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Admiral David D. Porter, The Naval History of the Civil War. 44 0 Browse Search
Comte de Paris, History of the Civil War in America. Vol. 4. (ed. Henry Coppee , LL.D.) 28 0 Browse Search
Rebellion Record: a Diary of American Events: Documents and Narratives, Volume 8. (ed. Frank Moore) 27 1 Browse Search
Benson J. Lossing, Pictorial Field Book of the Civil War. Volume 3. 22 0 Browse Search
Horace Greeley, The American Conflict: A History of the Great Rebellion in the United States of America, 1860-65: its Causes, Incidents, and Results: Intended to exhibit especially its moral and political phases with the drift and progress of American opinion respecting human slavery from 1776 to the close of the War for the Union. Volume II. 19 1 Browse Search
Rebellion Record: a Diary of American Events: Documents and Narratives, Volume 9. (ed. Frank Moore) 18 0 Browse Search
Robert Underwood Johnson, Clarence Clough Buell, Battles and Leaders of the Civil War. Volume 4. 14 0 Browse Search
John Dimitry , A. M., Confederate Military History, a library of Confederate States Military History: Volume 10.1, Louisiana (ed. Clement Anselm Evans) 10 0 Browse Search
Harper's Encyclopedia of United States History (ed. Benson Lossing) 8 0 Browse Search
Frederick H. Dyer, Compendium of the War of the Rebellion: Regimental Histories 6 0 Browse Search
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Browsing named entities in Admiral David D. Porter, The Naval History of the Civil War.. You can also browse the collection for Fort De Russy (Louisiana, United States) or search for Fort De Russy (Louisiana, United States) in all documents.

Your search returned 22 results in 3 document sections:

Admiral David D. Porter, The Naval History of the Civil War., Chapter 31: operations of Farragut's vessels on the coast of Texas, etc. (search)
ck Taylor. Neither of these generals had any idea of operating below Alexandria, which was their natural base; for the gun-boats might get up that far very easily, but would find it a difficult matter to proceed further, as was proved in the end. The expedition sent by Farragut was composed of the wooden gun-boats Albatross, Estrella, Lieutenant-Commander A. P. Cooke, and Arizona, Volunteer-Lieutenant-Commander D. P. Upton, all under Lieutenant-Commander John E. Hart. It arrived off Fort de Russy on May 3d, and found the enemy in the act of abandoning the works and removing their guns. Two steamers were engaged in this duty, and two others were moored to the bank alongside the earthworks, with their bows down stream. Lieutenant-Commander Hart at once attacked them with Lieutenant Commander (now Captain) Augustus P. Cooke, U. S. N. his broadside guns and a regular battle commenced, the Confederate steamers returning the fire promptly, and it was kept up on both sides until a d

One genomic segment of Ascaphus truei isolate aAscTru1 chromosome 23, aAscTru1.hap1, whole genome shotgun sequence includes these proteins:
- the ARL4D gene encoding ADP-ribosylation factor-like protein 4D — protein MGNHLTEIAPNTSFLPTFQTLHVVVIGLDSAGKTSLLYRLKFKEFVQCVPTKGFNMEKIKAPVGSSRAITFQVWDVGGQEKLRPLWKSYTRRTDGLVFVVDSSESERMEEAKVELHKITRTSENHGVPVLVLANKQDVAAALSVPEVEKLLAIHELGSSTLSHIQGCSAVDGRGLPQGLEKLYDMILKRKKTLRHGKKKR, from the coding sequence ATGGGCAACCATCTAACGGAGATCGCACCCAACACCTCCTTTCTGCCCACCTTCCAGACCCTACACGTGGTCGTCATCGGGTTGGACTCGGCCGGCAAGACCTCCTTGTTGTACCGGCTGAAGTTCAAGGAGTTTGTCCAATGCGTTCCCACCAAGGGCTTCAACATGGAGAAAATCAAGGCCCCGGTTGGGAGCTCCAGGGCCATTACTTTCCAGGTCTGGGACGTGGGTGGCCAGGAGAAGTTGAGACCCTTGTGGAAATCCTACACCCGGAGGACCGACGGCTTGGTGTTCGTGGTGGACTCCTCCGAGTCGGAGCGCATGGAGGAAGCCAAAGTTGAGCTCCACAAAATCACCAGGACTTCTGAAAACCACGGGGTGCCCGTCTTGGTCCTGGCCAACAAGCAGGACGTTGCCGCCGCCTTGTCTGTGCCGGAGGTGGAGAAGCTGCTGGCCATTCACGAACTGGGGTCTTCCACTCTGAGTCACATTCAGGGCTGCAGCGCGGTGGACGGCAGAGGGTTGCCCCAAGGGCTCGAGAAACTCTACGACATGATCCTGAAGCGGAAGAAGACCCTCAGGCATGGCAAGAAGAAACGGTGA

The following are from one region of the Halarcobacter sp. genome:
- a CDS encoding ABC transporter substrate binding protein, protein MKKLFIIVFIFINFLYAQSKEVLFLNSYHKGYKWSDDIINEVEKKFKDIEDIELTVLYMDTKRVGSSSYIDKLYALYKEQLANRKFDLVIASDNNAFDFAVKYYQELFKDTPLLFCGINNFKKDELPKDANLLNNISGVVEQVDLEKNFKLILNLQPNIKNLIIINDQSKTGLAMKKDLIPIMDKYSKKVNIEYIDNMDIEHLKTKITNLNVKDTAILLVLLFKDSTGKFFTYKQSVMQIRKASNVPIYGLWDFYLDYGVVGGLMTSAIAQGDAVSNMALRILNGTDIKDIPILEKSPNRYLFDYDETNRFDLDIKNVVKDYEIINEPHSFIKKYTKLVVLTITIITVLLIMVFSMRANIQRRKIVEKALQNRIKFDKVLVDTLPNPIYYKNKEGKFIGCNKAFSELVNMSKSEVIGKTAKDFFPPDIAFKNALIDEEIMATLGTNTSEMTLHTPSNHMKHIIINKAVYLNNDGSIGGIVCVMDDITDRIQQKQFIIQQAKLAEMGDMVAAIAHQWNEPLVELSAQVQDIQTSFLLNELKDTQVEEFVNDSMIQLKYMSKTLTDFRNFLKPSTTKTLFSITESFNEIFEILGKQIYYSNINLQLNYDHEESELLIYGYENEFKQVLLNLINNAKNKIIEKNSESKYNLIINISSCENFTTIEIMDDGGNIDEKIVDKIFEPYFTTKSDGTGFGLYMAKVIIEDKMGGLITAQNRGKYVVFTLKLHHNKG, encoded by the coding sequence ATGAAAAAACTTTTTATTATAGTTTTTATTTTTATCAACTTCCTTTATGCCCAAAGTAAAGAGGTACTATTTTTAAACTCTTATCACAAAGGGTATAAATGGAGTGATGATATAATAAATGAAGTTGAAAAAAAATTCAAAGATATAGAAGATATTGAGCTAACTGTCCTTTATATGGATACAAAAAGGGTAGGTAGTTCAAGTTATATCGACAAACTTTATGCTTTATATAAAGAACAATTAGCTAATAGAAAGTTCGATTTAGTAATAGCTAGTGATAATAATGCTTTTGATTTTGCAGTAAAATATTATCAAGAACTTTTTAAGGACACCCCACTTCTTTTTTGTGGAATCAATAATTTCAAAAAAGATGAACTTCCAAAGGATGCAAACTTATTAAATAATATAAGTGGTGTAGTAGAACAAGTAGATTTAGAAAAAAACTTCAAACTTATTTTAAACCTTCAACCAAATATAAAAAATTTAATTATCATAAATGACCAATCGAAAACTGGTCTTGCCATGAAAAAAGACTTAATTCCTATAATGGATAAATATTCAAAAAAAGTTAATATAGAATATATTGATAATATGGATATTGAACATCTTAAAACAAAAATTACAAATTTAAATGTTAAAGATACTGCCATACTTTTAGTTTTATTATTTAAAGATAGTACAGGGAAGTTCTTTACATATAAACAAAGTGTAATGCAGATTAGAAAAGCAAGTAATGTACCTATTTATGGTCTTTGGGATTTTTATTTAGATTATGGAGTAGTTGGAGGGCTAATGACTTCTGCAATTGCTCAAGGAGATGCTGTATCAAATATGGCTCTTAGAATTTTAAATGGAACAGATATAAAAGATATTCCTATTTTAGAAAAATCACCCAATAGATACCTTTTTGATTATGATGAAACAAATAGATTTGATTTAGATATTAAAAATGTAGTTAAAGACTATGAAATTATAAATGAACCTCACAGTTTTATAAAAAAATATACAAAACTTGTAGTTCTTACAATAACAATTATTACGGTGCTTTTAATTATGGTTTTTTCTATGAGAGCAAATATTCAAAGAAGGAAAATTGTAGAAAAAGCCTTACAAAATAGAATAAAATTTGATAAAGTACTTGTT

Admiral David D. Porter, The Naval History of the Civil War., Chapter 41: the Red River expedition, under Major-General N. P. Banks, assisted by the Navy under Rear-Admiral David D. Porter. (search)
amp at Simmsport. attack and capture of Fort de Russy. arrival of the fleet and troops at Alexaepel the invaders. Some eight miles below Fort De Russy they commenced a series of works near the s so long that the enemy would escape from Fort De Russy, and destroy all their stores and munitionremove the obstructions, but not to attack Fort De Russy until the flagship's arrival, or until Genederate camp, the enemy retreating towards Fort De Russy. That night General Smith concluded to et proceeded up within a short distance of Fort De Russy, where the advance of General Smith had arpart in the affair. Their operations at Fort De Russy showed the fortitude of the Federal soldiee had captured, and a gun-boat was left at Fort De Russy to try some experiments with rifle-guns ony impeded the Federal advance, and then at Fort De Russy have offered a stubborn resistance to furtcorps, and was posted on a road leading to Fort De Russy, three miles outside of Alexandria, to kee[1 more...]
Admiral David D. Porter, The Naval History of the Civil War., Chapter 42: Red River expedition.--continued. (search)
four hours. Moving rapidly to the rear of Fort de Russy, a strong work on Red River, we compelled with the above-named vessels, arriving at Fort De Russy on the 5th. On the way up he met the two is wheel had been disabled by a shell from Fort De Russy; the other vessel was struck, but there wasels, and shortly after took possession of Fort De Russy. It was a strong work, with three casematit remembered, the Navy took possession of Fort De Russy--no very important event — on the morning officers and a gang of negroes working at Fort De Russy. The people all along the river were gladhafalaya and Red Rivers, from Opelousas to Fort De Russy; Mouton's division, between the Black and veston Bay, Sabine Pass, and Sabine River; Fort De Russy, a formidable work, located three miles frAtchafalaya, and proceeded at once towards Fort De Russy, carrying it by assault at 4:30 P. M. on t necessary, and General Smith s capture of Fort De Russy, and Dick Taylor's forcing the fight at Sa